Last Updated: Friday - 09/24/2010
Week of May 10, 2004
Evangelize those fringe Catholics
Meet their needs and those lapsed Catholics will return
By ART BABYCH
Canadian Catholic News
Canadian religion sociologist Reginald Bibby continues to assert that Canada's churches are on the verge of rebirth and that Catholics should seize the moment.
"To the extent that you, as Catholics, are serious about evangelization, you have a mandate to do what no other group in the country can do," he said. "And that is to get serious about targeting Roman Catholics who are on the fringes of the Church."
Bibby, the author of several books on religion trends in Canada including, Restless Gods: The Renaissance of Religion in Canada, was speaking to 500 delegates attending a national conference April 29-May 2, sponsored by the adult portfolio of the National Office of Religious Education (NORE).
It's the shepherd's job
"It's never been the role of the sheep to find the shepherd," Bibby observed. "And given the reluctance of Catholics to turn elsewhere, there's good reason to believe that if the Catholic Church fails to reach inactive Catholics, they're not really going to be reached by anyone."
The key to evangelizing fringe Catholics lies in doing what Jesus did, he said - "ministering to their needs." Plainly put, "You need to make contact with those Catholics, you need to engage them in conversations, you need to explore their interests and needs."
People are open to churches that can bring significance to their lives, said Bibby, whose newest book, Restless Churches: How Canada's Churches can Participate in the Emerging Renaissance, is to be released by Novalis in August.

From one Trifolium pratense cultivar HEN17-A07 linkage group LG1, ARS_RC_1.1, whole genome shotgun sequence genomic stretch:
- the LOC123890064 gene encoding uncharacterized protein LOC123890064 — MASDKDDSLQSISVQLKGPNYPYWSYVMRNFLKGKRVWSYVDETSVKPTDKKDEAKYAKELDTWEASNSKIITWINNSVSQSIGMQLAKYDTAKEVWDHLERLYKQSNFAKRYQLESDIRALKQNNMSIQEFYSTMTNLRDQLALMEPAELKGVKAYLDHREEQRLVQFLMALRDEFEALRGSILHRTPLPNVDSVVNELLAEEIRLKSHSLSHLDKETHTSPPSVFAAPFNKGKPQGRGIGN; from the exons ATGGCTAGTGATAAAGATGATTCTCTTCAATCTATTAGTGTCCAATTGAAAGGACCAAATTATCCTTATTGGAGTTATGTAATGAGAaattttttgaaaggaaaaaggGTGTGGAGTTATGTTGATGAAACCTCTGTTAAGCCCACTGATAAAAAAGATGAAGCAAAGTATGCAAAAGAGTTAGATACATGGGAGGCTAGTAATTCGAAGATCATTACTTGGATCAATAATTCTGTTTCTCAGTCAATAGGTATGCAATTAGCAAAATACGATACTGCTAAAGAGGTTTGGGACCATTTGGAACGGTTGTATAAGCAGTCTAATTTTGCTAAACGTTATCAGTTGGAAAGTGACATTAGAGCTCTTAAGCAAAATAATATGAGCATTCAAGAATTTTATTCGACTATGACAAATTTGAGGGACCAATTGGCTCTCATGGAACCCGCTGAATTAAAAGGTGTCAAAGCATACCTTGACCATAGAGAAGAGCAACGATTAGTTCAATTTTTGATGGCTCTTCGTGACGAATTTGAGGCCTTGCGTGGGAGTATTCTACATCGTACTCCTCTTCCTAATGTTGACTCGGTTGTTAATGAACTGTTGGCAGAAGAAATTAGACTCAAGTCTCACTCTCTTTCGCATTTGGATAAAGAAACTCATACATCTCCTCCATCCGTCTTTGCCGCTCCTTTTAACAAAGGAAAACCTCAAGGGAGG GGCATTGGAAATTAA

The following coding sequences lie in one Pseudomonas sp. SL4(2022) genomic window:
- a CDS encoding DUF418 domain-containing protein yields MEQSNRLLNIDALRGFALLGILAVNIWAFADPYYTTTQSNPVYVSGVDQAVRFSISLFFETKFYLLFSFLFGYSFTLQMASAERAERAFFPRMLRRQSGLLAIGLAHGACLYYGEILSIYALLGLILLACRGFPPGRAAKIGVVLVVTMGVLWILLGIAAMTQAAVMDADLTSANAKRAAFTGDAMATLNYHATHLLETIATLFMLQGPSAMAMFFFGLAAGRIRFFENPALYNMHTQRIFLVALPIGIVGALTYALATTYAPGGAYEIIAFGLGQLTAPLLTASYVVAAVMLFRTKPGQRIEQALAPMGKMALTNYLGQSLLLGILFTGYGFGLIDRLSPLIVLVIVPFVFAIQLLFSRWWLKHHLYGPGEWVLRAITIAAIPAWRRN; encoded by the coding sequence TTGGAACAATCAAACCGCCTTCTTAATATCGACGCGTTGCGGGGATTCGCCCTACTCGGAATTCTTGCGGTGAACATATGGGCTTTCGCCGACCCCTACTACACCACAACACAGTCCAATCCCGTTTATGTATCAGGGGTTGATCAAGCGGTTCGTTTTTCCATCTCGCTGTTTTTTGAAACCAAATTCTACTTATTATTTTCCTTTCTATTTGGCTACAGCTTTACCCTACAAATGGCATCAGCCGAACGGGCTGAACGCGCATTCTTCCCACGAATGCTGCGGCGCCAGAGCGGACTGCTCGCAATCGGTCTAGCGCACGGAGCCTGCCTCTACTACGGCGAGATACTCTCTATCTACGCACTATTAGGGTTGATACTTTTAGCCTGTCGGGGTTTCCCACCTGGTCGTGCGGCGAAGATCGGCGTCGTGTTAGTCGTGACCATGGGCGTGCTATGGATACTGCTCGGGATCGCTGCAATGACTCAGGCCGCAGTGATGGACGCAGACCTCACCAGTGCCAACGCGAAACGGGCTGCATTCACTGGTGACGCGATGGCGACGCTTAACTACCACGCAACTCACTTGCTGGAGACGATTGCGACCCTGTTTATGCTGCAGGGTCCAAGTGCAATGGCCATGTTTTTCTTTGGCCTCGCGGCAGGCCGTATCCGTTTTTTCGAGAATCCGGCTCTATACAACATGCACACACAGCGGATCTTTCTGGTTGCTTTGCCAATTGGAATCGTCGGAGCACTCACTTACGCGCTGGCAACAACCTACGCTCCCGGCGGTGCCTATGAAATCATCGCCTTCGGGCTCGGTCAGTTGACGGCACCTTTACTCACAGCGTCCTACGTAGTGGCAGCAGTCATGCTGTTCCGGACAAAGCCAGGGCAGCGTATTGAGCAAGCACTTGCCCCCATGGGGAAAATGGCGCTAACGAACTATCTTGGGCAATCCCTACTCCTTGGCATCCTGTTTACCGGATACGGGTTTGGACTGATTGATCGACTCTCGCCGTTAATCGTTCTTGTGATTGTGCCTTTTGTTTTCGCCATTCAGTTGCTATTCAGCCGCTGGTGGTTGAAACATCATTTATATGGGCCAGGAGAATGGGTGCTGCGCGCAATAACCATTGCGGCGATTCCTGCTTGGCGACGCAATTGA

"Contrary to widespread propaganda, research shows that Canada is far from a godless country," Bibby said. "On the contrary. God has been at work preparing people, awaking them, relating to them.
"What's needed now is for parishes and individuals to respond - in your case to respond by starting with the some 13 million people in Canada who see themselves as Catholic.
The findings of recent polls are consistent with the belief that "there is something in the way of new life showing up in churches," said Bibby, and the province of Quebec is no exception.
"About two out of three Catholics in Quebec maintain that they've experienced God's presence, Bibby said. "I would suggest that such findings indicate that the Roman Catholic Church is facing both a remarkable opportunity and a mighty heavy responsibility for them."
Bibby acknowledged that many people - among them Tom Harpur, the author of the controversial new book, A Pagan Christ - disagree with his predictions of a resurgence in church life.
Harpur took Bibby to task in a column in the Toronto Star last July saying the current decline in church attendance in Canada "is a drop in the bucket compared to what's coming," and that the Catholic Church will not be excepted.
Added Harpur, "It is the role of false prophecy to cry otherwise just now."
Bibby mused that when he brought bad news for the churches in the past, he was dubbed "Bad news Bibby."
But when he brings good news, "he (Harpur) calls it false prophecy," he said.
"I'm just a sociologist who tries to call things the way I see them, and I think there are some important facts out there that speak for themselves.
"The reason, I believe that God is moving in the churches is tied to some very sound data."